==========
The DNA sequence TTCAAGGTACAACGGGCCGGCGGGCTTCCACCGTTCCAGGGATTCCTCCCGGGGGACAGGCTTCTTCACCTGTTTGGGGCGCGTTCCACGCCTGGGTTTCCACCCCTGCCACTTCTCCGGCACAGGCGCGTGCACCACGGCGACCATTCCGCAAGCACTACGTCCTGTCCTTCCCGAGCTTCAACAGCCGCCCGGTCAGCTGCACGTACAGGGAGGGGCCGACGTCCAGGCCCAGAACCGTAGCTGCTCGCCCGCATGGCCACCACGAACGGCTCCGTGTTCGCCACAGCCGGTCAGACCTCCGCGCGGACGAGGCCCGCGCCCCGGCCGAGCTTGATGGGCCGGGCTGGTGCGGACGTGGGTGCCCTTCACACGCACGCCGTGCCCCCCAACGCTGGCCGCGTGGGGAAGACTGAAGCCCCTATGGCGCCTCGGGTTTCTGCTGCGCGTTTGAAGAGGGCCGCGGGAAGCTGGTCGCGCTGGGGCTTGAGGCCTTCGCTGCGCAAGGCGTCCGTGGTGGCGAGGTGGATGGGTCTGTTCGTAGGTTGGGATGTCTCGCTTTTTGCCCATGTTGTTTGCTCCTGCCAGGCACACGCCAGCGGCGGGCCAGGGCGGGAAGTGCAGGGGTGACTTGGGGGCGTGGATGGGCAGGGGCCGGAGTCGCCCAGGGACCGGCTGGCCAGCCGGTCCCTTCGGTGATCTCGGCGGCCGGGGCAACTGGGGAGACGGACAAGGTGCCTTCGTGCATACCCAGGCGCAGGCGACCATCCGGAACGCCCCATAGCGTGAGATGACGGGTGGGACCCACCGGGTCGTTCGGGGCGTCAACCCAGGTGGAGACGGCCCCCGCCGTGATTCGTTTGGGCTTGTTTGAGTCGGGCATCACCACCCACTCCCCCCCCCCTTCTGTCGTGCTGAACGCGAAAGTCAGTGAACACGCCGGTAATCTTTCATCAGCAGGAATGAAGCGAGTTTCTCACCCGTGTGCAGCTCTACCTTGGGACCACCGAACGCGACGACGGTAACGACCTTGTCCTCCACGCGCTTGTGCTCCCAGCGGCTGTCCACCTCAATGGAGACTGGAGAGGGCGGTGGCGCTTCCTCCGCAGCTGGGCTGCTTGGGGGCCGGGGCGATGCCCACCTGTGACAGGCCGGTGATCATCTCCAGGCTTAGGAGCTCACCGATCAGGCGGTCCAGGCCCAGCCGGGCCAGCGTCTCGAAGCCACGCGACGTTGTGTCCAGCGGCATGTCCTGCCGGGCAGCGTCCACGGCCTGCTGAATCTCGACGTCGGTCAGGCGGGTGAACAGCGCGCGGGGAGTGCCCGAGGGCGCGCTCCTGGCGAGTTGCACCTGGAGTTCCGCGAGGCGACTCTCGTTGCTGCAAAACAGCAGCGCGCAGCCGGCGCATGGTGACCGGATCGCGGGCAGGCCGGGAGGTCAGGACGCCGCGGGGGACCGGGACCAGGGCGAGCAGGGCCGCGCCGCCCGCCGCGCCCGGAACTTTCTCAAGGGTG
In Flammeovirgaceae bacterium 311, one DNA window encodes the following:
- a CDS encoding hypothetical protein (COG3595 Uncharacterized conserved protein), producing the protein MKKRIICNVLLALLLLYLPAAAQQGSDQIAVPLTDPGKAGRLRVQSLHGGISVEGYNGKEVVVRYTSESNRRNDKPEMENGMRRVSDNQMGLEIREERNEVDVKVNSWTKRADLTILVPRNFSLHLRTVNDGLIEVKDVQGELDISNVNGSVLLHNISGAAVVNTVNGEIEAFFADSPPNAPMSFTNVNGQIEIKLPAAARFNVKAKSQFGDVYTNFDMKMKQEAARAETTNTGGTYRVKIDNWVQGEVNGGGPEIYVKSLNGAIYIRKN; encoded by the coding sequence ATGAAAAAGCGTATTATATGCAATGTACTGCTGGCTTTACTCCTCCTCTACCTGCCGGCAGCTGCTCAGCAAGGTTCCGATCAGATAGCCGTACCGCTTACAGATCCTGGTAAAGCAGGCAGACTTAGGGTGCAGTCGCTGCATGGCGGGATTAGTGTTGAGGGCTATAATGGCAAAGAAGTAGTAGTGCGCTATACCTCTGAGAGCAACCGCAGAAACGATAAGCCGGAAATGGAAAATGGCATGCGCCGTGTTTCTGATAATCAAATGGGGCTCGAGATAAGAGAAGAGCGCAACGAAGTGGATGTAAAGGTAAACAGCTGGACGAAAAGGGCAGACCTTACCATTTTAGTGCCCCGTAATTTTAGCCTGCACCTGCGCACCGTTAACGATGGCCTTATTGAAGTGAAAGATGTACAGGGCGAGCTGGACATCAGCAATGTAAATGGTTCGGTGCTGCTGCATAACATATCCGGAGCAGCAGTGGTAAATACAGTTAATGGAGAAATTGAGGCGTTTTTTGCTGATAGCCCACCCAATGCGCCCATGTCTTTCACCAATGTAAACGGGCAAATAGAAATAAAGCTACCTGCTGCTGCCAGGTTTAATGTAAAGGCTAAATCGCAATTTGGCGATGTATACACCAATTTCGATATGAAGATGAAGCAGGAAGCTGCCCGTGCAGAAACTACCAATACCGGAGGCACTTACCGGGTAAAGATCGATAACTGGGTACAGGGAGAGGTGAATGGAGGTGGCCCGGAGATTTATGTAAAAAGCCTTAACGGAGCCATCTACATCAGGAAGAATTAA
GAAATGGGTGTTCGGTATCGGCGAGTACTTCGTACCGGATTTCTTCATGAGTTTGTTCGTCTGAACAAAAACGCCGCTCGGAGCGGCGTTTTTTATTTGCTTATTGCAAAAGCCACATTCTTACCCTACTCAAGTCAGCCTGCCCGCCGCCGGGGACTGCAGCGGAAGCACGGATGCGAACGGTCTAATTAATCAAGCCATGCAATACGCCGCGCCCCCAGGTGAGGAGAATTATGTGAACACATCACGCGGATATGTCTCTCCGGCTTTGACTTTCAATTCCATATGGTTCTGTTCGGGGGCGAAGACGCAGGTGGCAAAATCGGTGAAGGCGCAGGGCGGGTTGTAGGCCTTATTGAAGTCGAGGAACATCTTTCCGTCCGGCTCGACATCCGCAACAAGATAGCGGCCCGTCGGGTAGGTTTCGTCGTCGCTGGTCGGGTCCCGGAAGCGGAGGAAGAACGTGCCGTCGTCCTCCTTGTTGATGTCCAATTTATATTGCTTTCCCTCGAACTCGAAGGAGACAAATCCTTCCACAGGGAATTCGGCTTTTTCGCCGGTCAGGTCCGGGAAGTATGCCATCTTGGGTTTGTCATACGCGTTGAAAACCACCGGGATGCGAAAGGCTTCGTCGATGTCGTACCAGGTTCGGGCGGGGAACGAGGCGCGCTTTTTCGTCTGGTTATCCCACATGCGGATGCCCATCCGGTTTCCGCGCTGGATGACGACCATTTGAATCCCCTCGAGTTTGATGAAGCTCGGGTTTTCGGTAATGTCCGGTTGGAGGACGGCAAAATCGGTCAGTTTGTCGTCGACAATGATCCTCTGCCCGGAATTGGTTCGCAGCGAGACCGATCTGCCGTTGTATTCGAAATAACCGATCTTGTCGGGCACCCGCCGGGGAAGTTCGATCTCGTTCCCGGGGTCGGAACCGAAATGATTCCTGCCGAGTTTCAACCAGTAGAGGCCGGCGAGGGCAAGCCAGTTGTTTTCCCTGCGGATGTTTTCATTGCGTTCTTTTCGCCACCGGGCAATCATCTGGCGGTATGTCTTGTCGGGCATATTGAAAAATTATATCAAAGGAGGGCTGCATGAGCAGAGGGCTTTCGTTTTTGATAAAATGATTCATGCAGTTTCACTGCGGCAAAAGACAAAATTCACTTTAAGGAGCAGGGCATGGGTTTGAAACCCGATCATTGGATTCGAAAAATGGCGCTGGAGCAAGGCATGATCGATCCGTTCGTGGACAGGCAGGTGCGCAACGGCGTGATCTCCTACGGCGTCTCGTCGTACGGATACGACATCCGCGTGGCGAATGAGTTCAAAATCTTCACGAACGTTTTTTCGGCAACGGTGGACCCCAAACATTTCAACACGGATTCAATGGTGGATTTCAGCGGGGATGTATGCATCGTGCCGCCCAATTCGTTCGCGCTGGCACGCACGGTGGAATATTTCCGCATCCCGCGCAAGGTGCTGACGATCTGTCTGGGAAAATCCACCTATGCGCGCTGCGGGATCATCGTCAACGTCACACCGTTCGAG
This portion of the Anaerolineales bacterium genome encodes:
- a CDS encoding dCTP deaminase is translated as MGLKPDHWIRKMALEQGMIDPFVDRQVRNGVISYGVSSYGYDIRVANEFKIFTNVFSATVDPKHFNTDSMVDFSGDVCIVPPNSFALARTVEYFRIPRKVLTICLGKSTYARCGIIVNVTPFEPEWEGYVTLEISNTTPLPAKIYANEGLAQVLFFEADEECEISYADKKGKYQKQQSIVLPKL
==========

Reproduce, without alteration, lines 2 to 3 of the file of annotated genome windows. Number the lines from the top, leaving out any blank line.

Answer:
In Flammeovirgaceae bacterium 311, one DNA window encodes the following:
- a CDS encoding hypothetical protein (COG3595 Uncharacterized conserved protein), producing the protein MKKRIICNVLLALLLLYLPAAAQQGSDQIAVPLTDPGKAGRLRVQSLHGGISVEGYNGKEVVVRYTSESNRRNDKPEMENGMRRVSDNQMGLEIREERNEVDVKVNSWTKRADLTILVPRNFSLHLRTVNDGLIEVKDVQGELDISNVNGSVLLHNISGAAVVNTVNGEIEAFFADSPPNAPMSFTNVNGQIEIKLPAAARFNVKAKSQFGDVYTNFDMKMKQEAARAETTNTGGTYRVKIDNWVQGEVNGGGPEIYVKSLNGAIYIRKN; encoded by the coding sequence ATGAAAAAGCGTATTATATGCAATGTACTGCTGGCTTTACTCCTCCTCTACCTGCCGGCAGCTGCTCAGCAAGGTTCCGATCAGATAGCCGTACCGCTTACAGATCCTGGTAAAGCAGGCAGACTTAGGGTGCAGTCGCTGCATGGCGGGATTAGTGTTGAGGGCTATAATGGCAAAGAAGTAGTAGTGCGCTATACCTCTGAGAGCAACCGCAGAAACGATAAGCCGGAAATGGAAAATGGCATGCGCCGTGTTTCTGATAATCAAATGGGGCTCGAGATAAGAGAAGAGCGCAACGAAGTGGATGTAAAGGTAAACAGCTGGACGAAAAGGGCAGACCTTACCATTTTAGTGCCCCGTAATTTTAGCCTGCACCTGCGCACCGTTAACGATGGCCTTATTGAAGTGAAAGATGTACAGGGCGAGCTGGACATCAGCAATGTAAATGGTTCGGTGCTGCTGCATAACATATCCGGAGCAGCAGTGGTAAATACAGTTAATGGAGAAATTGAGGCGTTTTTTGCTGATAGCCCACCCAATGCGCCCATGTCTTTCACCAATGTAAACGGGCAAATAGAAATAAAGCTACCTGCTGCTGCCAGGTTTAATGTAAAGGCTAAATCGCAATTTGGCGATGTATACACCAATTTCGATATGAAGATGAAGCAGGAAGCTGCCCGTGCAGAAACTACCAATACCGGAGGCACTTACCGGGTAAAGATCGATAACTGGGTACAGGGAGAGGTGAATGGAGGTGGCCCGGAGATTTATGTAAAAAGCCTTAACGGAGCCATCTACATCAGGAAGAATTAA